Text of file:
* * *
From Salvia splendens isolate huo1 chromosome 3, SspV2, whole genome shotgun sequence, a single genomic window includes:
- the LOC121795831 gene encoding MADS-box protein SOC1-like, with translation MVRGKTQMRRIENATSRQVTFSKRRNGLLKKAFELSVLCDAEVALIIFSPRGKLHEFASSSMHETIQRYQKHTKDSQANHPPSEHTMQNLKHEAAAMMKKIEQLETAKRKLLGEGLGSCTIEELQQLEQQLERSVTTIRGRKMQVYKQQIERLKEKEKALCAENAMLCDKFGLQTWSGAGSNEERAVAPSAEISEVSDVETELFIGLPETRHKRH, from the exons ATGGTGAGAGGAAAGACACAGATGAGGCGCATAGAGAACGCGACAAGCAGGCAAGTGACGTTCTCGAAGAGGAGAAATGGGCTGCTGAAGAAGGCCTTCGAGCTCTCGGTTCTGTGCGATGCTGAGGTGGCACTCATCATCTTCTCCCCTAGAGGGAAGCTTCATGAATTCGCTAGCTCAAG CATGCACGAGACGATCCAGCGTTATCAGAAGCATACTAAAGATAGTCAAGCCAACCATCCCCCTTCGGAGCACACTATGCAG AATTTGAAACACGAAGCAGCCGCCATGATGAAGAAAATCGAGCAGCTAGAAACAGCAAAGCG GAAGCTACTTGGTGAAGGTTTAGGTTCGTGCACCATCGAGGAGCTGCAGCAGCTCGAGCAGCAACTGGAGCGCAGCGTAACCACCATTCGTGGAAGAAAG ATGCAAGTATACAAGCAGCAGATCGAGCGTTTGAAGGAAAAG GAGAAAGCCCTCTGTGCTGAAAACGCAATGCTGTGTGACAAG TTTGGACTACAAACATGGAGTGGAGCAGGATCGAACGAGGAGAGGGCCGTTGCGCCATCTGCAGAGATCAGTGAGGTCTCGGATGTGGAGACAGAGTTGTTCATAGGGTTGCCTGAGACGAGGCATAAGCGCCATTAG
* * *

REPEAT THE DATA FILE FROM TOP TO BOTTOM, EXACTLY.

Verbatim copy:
From Salvia splendens isolate huo1 chromosome 3, SspV2, whole genome shotgun sequence, a single genomic window includes:
- the LOC121795831 gene encoding MADS-box protein SOC1-like, with translation MVRGKTQMRRIENATSRQVTFSKRRNGLLKKAFELSVLCDAEVALIIFSPRGKLHEFASSSMHETIQRYQKHTKDSQANHPPSEHTMQNLKHEAAAMMKKIEQLETAKRKLLGEGLGSCTIEELQQLEQQLERSVTTIRGRKMQVYKQQIERLKEKEKALCAENAMLCDKFGLQTWSGAGSNEERAVAPSAEISEVSDVETELFIGLPETRHKRH, from the exons ATGGTGAGAGGAAAGACACAGATGAGGCGCATAGAGAACGCGACAAGCAGGCAAGTGACGTTCTCGAAGAGGAGAAATGGGCTGCTGAAGAAGGCCTTCGAGCTCTCGGTTCTGTGCGATGCTGAGGTGGCACTCATCATCTTCTCCCCTAGAGGGAAGCTTCATGAATTCGCTAGCTCAAG CATGCACGAGACGATCCAGCGTTATCAGAAGCATACTAAAGATAGTCAAGCCAACCATCCCCCTTCGGAGCACACTATGCAG AATTTGAAACACGAAGCAGCCGCCATGATGAAGAAAATCGAGCAGCTAGAAACAGCAAAGCG GAAGCTACTTGGTGAAGGTTTAGGTTCGTGCACCATCGAGGAGCTGCAGCAGCTCGAGCAGCAACTGGAGCGCAGCGTAACCACCATTCGTGGAAGAAAG ATGCAAGTATACAAGCAGCAGATCGAGCGTTTGAAGGAAAAG GAGAAAGCCCTCTGTGCTGAAAACGCAATGCTGTGTGACAAG TTTGGACTACAAACATGGAGTGGAGCAGGATCGAACGAGGAGAGGGCCGTTGCGCCATCTGCAGAGATCAGTGAGGTCTCGGATGTGGAGACAGAGTTGTTCATAGGGTTGCCTGAGACGAGGCATAAGCGCCATTAG